Date of Award


Degree Name

Doctor of Philosophy



First Advisor

Dr. Alyce M. Dickinson

Second Advisor

Dr. Bradley E. Huitema

Third Advisor

Dr. Douglas A. Johnson

Fourth Advisor

Dr. Julie M. Slowiak


Goal setting, tiered goals, bonus pay, performance, psychology


This study examined the relative effects of tiered goals, difficult goals, and moderate goals on performance when individuals earned bonus pay for goal achievement. The experimental design was a 3 x 2 mixed factorial design. Participants were 44 undergraduate students performing a computerized data entry task that simulated the job of a medical data entry clerk. For each session, participants were paid a $4 base salary plus bonus pay contingent on goal achievement. Participants were randomly assigned to 1 of 3 groups: a) a multiple, tiered goal level condition, in which participants earned $1 in bonus pay for achieving an easy goal, $2 for achieving a moderate goal, or $3 for achieving a difficult goal, b) a difficult goal condition, in which participants only had the opportunity to earn $3 for achieving the difficult goal, or c) a moderate goal condition, in which participants only had the opportunity to earn $2 for achieving the moderate goal.

Results of a homogeneity of regression slopes test showed that the effects of the goal depended on participants’ performance levels in a “do your best” covariate session before the goals were introduced. After the data for the difficult and tiered goal conditions were pooled, a picked points analysis revealed that for both the lowest and average performers, tiered and difficult goals produced significantly higher performance than moderate goals, X=21, F(1, 40) = 6.57, p = .014 and X=208, F(1, 40) = 9.26, p = .004, respectively, in the first of five experimental sessions. Tiered and difficult goals did not produce significantly higher performance than moderate goals for the highest performers in the first session. No significant differences were found for the last session. These results suggest the importance of within-subjects factors to determine the effects of goals over time.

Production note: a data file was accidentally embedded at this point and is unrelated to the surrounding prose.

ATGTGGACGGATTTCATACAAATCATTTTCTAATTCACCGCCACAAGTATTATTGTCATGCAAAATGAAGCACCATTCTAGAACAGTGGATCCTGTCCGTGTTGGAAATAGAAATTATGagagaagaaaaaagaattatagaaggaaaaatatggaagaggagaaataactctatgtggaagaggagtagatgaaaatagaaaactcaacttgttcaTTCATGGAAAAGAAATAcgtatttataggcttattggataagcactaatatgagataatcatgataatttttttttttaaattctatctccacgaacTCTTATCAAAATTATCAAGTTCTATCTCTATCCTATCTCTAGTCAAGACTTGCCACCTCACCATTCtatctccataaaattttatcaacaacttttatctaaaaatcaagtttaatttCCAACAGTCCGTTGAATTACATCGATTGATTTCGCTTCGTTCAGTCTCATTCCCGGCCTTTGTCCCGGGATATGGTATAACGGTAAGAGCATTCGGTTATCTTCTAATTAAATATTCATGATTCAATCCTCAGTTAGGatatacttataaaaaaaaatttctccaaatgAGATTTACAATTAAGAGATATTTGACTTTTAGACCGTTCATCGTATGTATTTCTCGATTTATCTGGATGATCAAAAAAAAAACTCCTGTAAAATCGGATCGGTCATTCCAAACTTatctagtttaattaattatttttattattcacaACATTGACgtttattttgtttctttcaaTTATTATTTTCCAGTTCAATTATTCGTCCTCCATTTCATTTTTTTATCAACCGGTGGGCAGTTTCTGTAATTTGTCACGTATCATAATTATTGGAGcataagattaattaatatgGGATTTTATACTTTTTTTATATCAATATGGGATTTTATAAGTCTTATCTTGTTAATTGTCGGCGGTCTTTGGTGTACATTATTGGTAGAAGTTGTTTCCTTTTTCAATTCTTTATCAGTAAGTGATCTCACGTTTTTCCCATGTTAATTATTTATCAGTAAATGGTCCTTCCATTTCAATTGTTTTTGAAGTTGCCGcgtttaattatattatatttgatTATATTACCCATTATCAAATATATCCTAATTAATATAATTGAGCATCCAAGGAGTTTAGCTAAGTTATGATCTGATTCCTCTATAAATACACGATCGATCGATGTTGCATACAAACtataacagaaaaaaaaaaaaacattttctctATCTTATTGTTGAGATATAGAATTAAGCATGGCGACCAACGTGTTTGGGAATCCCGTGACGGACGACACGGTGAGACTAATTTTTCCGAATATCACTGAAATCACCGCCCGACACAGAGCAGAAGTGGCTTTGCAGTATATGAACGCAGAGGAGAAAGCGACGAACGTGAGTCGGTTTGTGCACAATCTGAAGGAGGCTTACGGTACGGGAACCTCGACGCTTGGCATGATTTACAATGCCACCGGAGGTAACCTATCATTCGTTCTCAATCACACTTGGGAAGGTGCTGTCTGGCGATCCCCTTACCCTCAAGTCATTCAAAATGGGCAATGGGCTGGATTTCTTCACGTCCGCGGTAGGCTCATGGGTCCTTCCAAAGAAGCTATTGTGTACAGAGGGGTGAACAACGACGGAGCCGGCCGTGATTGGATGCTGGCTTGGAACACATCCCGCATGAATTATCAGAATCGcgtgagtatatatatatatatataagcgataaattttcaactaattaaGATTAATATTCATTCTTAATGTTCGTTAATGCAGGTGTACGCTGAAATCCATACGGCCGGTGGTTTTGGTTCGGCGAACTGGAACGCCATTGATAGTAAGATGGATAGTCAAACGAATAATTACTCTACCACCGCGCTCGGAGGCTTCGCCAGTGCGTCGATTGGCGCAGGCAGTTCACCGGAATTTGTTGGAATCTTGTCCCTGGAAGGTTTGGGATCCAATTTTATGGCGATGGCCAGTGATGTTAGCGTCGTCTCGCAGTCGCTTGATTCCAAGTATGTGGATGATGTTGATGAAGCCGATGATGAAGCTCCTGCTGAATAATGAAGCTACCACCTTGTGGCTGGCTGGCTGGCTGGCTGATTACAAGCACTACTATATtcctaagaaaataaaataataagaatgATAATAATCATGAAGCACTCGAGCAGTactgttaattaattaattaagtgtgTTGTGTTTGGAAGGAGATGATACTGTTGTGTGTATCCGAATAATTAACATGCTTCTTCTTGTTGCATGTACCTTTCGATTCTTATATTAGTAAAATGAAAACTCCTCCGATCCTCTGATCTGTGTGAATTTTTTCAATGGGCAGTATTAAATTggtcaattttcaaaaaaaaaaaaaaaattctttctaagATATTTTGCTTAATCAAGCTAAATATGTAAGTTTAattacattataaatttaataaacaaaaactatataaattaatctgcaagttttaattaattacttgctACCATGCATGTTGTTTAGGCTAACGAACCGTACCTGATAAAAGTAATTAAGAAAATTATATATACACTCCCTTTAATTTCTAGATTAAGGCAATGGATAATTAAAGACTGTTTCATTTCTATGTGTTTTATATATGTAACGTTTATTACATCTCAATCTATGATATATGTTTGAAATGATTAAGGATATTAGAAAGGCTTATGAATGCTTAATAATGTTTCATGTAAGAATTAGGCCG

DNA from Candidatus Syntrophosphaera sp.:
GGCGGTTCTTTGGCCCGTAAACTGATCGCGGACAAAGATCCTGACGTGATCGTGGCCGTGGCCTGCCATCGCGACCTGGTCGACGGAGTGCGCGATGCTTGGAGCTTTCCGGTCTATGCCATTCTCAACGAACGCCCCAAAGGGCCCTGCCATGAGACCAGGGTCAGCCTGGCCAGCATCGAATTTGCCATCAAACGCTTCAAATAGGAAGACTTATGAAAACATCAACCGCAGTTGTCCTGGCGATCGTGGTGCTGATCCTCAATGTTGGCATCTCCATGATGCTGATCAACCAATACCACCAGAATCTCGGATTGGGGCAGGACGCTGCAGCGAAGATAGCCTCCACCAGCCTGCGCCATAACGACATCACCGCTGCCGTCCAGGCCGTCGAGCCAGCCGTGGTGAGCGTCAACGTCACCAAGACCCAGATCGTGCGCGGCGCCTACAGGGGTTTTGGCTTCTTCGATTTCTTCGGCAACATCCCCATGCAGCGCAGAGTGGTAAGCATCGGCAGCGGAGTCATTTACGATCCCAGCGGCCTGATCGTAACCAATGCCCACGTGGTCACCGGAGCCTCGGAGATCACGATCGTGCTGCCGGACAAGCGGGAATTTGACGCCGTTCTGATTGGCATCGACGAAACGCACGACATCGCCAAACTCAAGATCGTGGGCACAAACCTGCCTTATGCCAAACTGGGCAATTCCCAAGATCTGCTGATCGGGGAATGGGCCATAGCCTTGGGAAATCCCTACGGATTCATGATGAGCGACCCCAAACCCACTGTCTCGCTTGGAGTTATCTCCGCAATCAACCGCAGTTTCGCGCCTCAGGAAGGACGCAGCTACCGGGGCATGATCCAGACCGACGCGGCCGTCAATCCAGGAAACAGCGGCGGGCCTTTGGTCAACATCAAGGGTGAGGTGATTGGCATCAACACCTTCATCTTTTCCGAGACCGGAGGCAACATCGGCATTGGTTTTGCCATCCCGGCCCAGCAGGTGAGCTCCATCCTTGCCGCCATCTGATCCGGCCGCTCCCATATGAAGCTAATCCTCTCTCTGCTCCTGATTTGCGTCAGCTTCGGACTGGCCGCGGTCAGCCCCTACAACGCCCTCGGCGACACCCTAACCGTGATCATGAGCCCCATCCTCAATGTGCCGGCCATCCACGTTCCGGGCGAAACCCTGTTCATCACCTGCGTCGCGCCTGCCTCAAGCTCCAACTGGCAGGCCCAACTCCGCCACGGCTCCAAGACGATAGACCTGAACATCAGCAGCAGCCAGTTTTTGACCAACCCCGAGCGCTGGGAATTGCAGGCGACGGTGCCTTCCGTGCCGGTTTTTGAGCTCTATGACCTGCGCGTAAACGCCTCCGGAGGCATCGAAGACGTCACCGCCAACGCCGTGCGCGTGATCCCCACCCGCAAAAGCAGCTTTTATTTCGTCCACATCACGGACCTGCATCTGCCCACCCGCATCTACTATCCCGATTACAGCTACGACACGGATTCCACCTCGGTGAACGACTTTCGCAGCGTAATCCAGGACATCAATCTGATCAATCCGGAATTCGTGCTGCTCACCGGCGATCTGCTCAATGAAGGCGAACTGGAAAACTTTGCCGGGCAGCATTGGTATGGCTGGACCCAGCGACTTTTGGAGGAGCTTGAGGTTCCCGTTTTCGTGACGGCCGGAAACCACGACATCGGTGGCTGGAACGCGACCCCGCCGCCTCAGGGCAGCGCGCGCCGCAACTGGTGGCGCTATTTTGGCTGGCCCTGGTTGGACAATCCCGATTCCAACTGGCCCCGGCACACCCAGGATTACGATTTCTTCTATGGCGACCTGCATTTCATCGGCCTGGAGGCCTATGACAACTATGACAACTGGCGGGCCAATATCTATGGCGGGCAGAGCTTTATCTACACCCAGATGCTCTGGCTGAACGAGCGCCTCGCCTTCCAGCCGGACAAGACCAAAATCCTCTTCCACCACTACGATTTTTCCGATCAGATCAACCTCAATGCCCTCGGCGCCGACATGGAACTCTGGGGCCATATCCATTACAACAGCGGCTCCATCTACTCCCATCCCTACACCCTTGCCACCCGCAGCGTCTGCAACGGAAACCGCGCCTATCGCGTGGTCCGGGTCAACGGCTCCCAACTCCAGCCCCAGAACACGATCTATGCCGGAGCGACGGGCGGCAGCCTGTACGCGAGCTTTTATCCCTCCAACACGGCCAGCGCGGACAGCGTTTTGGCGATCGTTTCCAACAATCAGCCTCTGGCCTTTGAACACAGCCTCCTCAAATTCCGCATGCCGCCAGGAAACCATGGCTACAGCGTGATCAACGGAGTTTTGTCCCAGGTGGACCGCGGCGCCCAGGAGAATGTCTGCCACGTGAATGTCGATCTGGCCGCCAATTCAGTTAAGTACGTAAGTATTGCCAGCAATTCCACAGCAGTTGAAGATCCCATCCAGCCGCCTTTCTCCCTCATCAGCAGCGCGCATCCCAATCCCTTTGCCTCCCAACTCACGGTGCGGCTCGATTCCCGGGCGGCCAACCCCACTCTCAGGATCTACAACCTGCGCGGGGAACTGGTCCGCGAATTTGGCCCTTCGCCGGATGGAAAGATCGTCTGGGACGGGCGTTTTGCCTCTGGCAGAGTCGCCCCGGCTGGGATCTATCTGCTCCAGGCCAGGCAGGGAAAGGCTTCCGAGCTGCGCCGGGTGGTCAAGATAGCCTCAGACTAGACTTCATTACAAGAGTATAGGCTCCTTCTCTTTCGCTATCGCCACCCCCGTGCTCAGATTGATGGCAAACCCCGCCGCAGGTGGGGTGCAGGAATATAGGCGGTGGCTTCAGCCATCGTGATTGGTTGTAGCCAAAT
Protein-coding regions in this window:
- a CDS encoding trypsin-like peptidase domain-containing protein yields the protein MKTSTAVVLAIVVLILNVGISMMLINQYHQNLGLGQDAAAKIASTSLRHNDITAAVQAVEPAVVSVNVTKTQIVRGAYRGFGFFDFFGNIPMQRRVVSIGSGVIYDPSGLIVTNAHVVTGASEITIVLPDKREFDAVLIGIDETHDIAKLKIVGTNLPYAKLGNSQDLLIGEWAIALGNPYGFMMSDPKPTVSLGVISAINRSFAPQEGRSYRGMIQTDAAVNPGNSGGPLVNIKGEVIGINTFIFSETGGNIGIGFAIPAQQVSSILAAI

The goals in this study were much easier to achieve than planned. Future research should compare the effects of moderate and difficult goals to tiered goals with goals that are more indicative of goals defined as such in the literature.

Access Setting

Dissertation-Open Access